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A Vigil for a Slain Son and Other Lost Children

Justice: The event tonight in Stanton is for Bernard 'B.J.' Garcia Lopez Jr. and the forgotten victims of violence, says Juanita Lopez. The killer has never been caught.

July 29, 2001|THUY-DOAN LE | TIMES STAFF WRITER

Every day, Juanita Lopez takes out her blanket and spreads it under a young pine tree where wind chimes tinkle in the breeze. She plays soft music on a portable radio while caressing the grass on her son's grave.

"I feel whole here," Lopez said. "I'm here with my past and he was my future. I come full circle here."

After four years, the murder of Bernard "B.J." Garcia Lopez Jr. remains unsolved.

In an effort to bring more awareness to death by violence, Lopez will hold a candlelight vigil tonight to honor her son, who was shot to death June 30, 1997, outside their home on Joel Street in Stanton.

"I wanted to do something for his anniversary, and I have made up my mind not to let anyone forget B.J.," his 50-year-old mother said. "Murder is wrong. I want to catch the person who killed him. This is also for all other forgotten kids. They get murdered. They get buried and they are forgotten."

She hopes the vigil, which she has planned over the last two months, will rekindle public interest in the case. Maybe someone will speak up and help police find the suspects, she said.

B.J. Garcia was the family's only son. He was a popular student at Rancho Alamitos High School in Garden Grove. He played on the baseball team and was elected prince at his senior prom. He planned to become a probation officer and work with children, his mother said.

The 18-year-old was shot to death while he was walking friends to their car shortly after 1:30 a.m. A gunman came out of the shadows from across the street and shot B.J. with a handgun. A second person remained behind, watching, police said.

Wounded, B.J. staggered into the house and collapsed in his mother's arms.

Sgt. Steve Doan of the Orange County Sheriff's Department said the case is still open.

"There is no news to report and we're still looking for leads," Doan said. "We follow up any leads we get. This vigil certainly can't hurt, especially if it generates any interest or information."

Taunts From Gang Members

Despite taunts from neighborhood gang members, Lopez keeps signs posted in her frontyard with the sheriff's composite drawing of one of the suspects--and a reminder that there's a $70,000 reward.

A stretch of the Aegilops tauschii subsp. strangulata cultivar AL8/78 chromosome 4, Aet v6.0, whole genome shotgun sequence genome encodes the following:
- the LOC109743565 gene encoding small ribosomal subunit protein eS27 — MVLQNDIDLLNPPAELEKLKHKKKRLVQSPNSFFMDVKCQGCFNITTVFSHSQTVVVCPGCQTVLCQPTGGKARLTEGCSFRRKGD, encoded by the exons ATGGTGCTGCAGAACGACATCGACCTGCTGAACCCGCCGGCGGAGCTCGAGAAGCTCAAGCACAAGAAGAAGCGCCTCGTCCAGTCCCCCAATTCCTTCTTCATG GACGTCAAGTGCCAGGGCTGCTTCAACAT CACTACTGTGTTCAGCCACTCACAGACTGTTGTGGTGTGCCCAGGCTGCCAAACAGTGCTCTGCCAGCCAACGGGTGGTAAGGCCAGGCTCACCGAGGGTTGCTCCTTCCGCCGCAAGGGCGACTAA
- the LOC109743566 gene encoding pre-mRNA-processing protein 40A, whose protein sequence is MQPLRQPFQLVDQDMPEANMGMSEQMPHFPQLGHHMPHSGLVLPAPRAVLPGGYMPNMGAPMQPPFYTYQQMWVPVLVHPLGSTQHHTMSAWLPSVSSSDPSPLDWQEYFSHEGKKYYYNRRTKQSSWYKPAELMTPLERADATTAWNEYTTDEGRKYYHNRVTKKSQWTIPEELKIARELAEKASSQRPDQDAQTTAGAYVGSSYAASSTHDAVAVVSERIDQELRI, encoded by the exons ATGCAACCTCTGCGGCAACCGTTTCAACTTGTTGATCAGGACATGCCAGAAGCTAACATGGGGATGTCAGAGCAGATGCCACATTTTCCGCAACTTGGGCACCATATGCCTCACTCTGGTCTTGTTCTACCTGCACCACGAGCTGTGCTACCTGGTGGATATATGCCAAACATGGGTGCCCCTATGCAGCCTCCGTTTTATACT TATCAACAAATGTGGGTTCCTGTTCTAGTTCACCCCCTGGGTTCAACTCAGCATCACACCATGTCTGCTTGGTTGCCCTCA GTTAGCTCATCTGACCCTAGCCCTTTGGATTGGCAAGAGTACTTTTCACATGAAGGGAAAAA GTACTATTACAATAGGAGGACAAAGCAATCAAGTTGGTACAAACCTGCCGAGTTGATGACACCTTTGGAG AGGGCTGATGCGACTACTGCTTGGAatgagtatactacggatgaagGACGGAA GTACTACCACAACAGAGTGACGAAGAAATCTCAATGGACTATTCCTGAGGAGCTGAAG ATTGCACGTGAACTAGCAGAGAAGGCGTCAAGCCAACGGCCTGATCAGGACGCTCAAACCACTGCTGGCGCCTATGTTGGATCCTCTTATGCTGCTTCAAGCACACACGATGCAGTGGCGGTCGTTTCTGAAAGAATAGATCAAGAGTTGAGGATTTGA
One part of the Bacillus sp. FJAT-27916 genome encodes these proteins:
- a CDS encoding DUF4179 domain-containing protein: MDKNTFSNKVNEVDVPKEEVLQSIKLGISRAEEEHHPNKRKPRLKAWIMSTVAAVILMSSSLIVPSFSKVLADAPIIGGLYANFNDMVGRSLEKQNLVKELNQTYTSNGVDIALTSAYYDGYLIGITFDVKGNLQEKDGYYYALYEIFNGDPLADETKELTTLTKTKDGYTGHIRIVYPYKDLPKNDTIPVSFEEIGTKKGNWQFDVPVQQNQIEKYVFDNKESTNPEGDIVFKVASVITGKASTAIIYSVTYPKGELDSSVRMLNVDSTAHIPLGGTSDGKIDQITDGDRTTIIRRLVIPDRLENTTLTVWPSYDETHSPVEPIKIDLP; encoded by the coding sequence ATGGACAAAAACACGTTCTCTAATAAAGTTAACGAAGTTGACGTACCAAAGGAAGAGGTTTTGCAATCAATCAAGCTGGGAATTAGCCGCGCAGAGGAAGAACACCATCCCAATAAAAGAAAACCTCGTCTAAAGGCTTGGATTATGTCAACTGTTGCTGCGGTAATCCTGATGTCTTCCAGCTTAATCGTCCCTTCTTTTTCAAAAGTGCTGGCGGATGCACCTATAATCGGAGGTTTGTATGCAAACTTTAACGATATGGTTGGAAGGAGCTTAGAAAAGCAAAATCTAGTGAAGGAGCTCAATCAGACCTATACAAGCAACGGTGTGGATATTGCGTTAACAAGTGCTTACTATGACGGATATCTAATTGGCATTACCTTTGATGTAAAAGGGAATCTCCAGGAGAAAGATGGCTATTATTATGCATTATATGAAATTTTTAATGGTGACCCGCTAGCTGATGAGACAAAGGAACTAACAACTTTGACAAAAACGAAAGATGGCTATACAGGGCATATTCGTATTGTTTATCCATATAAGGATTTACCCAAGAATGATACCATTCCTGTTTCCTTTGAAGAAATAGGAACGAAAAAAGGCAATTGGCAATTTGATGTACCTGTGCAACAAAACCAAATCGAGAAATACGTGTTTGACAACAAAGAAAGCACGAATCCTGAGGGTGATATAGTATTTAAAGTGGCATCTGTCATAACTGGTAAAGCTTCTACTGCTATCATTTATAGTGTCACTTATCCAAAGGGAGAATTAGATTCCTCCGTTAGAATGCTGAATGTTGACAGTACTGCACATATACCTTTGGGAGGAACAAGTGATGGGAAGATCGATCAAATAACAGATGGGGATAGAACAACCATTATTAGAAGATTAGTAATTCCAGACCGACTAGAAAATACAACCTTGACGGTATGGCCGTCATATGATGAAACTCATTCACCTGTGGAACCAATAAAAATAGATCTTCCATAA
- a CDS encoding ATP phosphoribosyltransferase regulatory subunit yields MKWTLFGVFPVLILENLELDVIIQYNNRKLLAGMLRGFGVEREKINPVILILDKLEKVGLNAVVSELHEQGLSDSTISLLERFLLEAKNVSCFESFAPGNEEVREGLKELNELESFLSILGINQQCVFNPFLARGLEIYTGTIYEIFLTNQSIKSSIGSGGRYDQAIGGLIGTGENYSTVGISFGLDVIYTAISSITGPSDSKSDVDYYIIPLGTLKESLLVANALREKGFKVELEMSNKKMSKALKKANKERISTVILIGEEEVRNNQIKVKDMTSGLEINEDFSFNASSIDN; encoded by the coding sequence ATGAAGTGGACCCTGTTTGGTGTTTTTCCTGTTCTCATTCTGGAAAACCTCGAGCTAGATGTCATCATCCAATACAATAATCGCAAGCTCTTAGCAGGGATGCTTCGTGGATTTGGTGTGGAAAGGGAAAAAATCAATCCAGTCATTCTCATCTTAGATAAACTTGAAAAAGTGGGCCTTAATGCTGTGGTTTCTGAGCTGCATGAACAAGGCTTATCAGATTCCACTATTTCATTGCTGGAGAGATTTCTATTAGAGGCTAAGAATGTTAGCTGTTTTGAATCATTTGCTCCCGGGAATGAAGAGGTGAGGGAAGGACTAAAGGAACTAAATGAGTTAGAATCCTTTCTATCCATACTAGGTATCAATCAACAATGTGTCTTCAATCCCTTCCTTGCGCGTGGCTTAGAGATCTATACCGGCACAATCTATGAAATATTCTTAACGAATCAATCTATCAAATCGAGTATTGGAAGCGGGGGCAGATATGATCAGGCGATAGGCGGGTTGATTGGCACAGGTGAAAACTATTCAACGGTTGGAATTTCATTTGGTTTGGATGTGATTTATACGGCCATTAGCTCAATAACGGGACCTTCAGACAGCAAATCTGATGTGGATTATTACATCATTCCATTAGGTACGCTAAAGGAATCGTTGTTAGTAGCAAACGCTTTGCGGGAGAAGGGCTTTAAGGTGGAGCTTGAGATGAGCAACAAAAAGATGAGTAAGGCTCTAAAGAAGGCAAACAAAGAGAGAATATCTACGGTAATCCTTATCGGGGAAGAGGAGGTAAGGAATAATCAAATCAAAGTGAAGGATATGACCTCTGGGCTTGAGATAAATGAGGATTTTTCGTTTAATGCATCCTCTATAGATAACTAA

At the request of Orange County Sheriff Michael S. Carona, Gov. Gray Davis in May offered a $50,000 reward for information leading to the arrest of the killer. Lopez has raised an additional $10,000 through events such as breakfasts, luncheons, raffles and carwashes--a sum matched by the city of Stanton.

Since her son's death, Lopez said, she has struggled to carry on with life. She gathers strength by trying to find the killer and reaching out to others who have lost loved ones, she said.

But some days are harder than others.

"I come here to talk to him," she said Tuesday morning as she tended her son's grave in Huntington Beach. "I miss him and I miss seeing him every day. Sometimes I sit here for hours. I get so mad when I fall apart. I have a promise to keep. I have to find the man who took my son."

Christine Lopez, project manager of Orange County's gang victim services program--no relation to Juanita--said families in unsolved murder cases usually must grieve on their own without much community support.

"There's no resolution," she said. "They don't know what happened and why it happened. Victims are locked in reviewing and wondering, trying to get a picture of the murder."

She has worked closely with Juanita Lopez and her family since the murder and said tonight's candlelight vigil is being held not only to honor Bernard but also to commemorate other children lost to violence.

Helping Families of Victims Cope

"Parents do not expect their children to die," Christine Lopez said. "It's a loss of future, a loss of life's purpose. It think it's good for her to have this memorial and it's good for all of us to remember life is precious."

When the community comes together, it helps victimized families cope, said Stanton Mayor William Estrada. He said the vigil will help maintain awareness in the community and show that it still cares about these crimes.

"We need to recognize all the victims of violent crimes, and we need to make sure we don't forget the families, because they are victims also," Estrada said. "We have to make sure the crimes get solved and the perpetrators pay for their crimes."

The vigil, open to the public, includes speakers addressing death by violence. It will be held from 7 to 9 p.m. at the Cultural Arts Recreation Center at 7800 Katella Ave., Stanton.

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